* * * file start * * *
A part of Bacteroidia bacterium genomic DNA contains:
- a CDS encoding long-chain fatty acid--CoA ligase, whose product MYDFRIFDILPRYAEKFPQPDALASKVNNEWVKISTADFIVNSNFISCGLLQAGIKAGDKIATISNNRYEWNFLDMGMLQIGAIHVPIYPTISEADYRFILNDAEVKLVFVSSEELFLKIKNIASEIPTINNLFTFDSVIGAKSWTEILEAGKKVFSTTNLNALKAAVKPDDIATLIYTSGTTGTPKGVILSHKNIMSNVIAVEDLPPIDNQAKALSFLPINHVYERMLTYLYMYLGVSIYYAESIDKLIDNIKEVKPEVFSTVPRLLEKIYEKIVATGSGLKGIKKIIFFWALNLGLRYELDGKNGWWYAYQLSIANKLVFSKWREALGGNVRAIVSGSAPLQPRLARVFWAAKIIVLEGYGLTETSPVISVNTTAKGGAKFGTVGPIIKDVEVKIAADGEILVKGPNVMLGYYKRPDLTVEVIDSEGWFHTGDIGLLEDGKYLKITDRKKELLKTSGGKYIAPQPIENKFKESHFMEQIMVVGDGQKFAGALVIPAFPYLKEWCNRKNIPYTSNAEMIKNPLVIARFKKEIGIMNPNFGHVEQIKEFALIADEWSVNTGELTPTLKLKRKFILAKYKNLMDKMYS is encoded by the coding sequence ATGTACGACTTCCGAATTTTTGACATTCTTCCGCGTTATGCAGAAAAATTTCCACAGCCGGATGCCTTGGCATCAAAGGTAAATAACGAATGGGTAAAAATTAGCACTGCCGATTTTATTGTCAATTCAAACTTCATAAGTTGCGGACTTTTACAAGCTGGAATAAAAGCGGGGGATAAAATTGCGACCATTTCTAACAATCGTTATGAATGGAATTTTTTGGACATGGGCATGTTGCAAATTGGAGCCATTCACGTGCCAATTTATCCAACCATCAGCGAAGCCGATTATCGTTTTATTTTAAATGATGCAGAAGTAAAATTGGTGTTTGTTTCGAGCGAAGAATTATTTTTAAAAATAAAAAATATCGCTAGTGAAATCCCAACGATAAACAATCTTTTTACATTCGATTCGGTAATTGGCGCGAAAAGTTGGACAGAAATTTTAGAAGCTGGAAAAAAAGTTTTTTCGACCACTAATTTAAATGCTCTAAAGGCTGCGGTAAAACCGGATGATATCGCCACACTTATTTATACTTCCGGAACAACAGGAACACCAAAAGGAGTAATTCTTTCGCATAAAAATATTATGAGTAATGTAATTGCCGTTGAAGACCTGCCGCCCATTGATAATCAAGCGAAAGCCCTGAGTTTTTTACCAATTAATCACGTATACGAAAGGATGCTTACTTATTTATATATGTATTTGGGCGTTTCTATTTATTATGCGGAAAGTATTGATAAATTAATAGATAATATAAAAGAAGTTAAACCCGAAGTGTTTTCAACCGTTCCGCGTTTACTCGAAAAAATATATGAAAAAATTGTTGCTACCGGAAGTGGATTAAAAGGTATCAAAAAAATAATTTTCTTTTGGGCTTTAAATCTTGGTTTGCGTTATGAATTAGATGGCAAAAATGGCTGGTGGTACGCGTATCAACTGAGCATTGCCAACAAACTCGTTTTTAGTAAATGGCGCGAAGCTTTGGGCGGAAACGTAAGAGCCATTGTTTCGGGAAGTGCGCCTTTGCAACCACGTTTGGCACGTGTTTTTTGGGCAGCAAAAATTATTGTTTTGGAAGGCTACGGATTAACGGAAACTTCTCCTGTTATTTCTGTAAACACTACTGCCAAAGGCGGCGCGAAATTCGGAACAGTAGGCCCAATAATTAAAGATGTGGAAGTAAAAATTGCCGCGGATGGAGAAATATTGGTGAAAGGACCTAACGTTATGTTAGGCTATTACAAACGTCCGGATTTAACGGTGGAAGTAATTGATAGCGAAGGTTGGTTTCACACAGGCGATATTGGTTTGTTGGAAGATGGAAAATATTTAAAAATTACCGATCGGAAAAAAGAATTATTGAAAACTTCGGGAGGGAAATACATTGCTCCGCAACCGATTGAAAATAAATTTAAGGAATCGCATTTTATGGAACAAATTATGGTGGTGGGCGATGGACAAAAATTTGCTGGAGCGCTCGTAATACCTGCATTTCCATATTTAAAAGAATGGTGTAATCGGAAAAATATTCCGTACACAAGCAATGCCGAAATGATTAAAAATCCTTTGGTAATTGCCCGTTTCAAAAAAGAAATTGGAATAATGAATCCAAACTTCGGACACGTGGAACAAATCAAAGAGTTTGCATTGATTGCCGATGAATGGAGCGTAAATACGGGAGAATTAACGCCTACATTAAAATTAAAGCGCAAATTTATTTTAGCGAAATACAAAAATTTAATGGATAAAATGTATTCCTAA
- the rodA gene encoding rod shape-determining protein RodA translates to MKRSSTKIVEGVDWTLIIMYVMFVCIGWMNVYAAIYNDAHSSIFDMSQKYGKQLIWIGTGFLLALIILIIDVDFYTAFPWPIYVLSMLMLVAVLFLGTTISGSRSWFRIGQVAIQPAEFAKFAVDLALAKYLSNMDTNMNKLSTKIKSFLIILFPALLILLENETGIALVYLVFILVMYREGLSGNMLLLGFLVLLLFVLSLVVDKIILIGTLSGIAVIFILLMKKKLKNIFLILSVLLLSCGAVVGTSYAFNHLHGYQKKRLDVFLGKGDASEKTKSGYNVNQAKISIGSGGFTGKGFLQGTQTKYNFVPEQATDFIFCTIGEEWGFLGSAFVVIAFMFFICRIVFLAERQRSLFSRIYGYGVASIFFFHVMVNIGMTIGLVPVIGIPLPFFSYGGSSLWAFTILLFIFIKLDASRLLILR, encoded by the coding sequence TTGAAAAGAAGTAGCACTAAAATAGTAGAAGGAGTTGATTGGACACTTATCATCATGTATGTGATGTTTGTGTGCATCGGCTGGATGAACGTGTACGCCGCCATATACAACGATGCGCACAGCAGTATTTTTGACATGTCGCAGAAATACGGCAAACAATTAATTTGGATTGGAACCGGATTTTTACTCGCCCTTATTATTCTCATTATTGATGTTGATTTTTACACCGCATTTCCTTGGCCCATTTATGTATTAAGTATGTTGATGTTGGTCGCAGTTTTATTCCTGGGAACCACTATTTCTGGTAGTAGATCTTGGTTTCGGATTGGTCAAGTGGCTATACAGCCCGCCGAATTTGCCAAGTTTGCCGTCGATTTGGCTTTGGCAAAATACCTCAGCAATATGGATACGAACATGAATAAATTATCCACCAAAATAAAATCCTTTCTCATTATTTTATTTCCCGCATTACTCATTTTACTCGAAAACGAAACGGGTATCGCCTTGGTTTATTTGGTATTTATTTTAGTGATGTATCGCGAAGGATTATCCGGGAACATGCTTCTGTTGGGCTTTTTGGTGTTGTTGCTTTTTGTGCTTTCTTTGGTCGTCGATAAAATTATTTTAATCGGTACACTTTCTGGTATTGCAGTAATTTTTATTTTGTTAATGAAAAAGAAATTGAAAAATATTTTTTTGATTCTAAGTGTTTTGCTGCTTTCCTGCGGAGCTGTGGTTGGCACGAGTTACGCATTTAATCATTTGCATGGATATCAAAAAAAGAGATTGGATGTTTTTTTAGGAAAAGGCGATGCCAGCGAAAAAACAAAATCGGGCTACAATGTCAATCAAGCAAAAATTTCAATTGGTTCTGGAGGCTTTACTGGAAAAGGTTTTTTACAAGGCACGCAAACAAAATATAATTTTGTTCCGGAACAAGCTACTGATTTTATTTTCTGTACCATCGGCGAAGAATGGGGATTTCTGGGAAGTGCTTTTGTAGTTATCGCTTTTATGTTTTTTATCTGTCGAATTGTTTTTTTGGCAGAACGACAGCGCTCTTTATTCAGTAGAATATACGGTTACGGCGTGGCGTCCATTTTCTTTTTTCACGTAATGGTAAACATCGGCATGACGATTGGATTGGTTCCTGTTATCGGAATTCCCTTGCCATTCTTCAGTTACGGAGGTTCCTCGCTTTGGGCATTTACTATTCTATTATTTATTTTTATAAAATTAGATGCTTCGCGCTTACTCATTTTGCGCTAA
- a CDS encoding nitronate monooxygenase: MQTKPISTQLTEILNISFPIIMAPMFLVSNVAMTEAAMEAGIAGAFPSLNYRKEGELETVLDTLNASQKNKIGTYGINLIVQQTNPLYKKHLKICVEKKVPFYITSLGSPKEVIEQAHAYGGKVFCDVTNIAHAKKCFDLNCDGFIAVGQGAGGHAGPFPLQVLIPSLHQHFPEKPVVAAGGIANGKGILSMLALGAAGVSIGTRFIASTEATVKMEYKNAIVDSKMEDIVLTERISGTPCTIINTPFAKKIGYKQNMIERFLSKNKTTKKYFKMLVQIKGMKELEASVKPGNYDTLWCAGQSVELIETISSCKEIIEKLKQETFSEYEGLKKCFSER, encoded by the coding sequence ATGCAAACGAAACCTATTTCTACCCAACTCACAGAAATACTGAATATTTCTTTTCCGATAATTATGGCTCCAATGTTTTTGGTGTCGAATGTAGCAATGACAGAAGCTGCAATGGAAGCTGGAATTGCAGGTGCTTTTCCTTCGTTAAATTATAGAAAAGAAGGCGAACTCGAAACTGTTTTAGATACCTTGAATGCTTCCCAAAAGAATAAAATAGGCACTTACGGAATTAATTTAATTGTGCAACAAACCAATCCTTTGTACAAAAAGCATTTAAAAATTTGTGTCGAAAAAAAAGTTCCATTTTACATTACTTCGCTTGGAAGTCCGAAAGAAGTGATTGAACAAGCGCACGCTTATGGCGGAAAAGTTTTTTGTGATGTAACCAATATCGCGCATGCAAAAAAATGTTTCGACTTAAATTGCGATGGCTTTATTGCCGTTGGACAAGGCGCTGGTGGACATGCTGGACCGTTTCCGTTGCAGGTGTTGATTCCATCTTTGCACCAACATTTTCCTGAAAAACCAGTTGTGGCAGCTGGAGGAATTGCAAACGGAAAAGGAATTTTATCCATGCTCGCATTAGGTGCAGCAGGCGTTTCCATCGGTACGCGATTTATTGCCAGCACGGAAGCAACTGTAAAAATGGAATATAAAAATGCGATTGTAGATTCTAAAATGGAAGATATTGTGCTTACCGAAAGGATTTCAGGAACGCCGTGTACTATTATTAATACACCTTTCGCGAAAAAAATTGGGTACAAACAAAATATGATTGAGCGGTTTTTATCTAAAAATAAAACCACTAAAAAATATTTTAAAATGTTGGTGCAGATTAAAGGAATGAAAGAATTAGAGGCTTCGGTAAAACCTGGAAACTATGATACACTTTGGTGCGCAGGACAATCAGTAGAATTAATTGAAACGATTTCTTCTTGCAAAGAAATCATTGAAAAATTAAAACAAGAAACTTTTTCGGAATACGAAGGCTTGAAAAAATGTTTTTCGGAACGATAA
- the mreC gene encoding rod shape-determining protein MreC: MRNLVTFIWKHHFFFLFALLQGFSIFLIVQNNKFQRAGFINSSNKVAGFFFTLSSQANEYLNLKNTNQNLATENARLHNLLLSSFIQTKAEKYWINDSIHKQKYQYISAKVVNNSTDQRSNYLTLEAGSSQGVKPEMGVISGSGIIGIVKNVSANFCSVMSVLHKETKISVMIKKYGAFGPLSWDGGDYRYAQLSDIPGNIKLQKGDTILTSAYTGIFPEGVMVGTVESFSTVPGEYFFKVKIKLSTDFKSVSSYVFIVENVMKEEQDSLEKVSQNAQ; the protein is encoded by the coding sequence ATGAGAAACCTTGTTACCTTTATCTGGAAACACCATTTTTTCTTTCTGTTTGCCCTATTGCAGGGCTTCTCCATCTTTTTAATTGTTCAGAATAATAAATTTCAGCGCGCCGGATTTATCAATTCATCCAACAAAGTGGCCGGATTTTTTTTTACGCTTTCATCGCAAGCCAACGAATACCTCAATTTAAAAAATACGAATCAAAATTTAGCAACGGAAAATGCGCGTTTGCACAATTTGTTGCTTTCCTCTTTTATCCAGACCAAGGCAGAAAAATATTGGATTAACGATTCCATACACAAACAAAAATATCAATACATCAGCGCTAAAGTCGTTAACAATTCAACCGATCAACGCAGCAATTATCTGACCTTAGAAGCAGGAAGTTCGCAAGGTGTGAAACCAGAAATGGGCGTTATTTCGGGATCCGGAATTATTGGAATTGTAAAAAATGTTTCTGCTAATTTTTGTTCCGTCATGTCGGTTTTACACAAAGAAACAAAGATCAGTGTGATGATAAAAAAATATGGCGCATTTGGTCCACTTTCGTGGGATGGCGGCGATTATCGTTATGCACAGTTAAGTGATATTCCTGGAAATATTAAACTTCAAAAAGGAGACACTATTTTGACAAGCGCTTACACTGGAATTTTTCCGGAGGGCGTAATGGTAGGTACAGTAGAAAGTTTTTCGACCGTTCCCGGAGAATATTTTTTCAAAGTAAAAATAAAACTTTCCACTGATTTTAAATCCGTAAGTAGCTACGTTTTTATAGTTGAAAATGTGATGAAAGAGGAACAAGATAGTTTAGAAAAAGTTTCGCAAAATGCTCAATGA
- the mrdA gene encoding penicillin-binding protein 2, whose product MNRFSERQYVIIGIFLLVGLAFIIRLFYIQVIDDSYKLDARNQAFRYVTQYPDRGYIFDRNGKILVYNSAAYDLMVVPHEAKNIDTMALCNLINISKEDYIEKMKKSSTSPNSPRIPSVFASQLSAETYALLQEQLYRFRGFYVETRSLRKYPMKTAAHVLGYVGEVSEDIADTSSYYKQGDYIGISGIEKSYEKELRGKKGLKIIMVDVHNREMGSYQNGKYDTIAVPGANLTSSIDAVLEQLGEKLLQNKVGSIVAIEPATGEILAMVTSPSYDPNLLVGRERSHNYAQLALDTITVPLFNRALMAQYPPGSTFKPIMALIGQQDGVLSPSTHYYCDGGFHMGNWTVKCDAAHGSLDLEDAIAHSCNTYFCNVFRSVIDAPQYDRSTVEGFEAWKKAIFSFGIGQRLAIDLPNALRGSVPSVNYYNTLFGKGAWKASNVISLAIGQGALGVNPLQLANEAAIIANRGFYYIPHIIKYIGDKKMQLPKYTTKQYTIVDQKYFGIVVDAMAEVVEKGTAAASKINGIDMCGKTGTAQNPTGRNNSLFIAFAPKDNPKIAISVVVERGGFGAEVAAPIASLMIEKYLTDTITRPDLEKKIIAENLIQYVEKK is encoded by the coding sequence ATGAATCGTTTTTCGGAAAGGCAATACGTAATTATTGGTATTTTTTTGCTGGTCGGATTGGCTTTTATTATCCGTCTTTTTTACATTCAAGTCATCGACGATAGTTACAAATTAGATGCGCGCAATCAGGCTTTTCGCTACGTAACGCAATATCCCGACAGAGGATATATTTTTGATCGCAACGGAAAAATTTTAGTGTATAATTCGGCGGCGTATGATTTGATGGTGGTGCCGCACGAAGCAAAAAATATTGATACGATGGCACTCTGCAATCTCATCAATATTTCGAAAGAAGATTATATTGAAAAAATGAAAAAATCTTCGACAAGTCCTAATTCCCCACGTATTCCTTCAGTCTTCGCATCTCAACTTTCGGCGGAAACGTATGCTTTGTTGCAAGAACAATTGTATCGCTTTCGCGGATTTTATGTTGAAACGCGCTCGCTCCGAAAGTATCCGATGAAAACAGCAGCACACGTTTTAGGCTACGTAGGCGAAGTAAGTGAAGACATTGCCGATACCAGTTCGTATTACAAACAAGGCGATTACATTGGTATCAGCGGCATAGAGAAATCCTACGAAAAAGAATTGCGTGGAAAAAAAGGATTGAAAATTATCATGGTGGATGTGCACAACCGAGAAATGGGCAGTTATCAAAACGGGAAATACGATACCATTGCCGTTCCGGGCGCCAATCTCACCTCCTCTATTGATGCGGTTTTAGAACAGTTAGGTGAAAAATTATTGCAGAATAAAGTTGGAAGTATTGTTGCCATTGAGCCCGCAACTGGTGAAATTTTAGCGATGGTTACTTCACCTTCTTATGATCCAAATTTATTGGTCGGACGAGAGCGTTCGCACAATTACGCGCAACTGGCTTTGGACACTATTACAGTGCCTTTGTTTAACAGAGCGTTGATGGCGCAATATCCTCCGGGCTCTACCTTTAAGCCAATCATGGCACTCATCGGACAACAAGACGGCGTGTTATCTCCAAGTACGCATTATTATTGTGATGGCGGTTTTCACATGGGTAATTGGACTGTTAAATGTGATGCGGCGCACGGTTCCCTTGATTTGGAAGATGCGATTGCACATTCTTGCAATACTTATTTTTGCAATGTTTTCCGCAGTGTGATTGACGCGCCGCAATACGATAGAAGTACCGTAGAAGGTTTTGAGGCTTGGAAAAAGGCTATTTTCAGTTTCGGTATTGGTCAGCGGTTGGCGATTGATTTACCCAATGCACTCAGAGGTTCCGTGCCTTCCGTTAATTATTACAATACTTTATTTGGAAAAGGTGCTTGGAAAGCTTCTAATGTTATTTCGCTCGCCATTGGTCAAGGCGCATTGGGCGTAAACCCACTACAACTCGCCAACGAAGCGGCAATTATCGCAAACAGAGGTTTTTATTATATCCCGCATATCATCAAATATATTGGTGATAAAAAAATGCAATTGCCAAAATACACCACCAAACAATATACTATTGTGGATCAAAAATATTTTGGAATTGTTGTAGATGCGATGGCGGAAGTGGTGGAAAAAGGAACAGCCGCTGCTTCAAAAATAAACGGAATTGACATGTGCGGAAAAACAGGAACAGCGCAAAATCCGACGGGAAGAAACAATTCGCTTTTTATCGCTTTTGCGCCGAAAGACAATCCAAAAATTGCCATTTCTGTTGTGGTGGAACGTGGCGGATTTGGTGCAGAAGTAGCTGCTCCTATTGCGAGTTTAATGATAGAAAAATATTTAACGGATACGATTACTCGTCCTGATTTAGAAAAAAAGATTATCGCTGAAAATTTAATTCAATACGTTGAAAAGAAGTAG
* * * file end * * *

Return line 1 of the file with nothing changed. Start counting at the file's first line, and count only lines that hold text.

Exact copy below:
A part of Bacteroidia bacterium genomic DNA contains: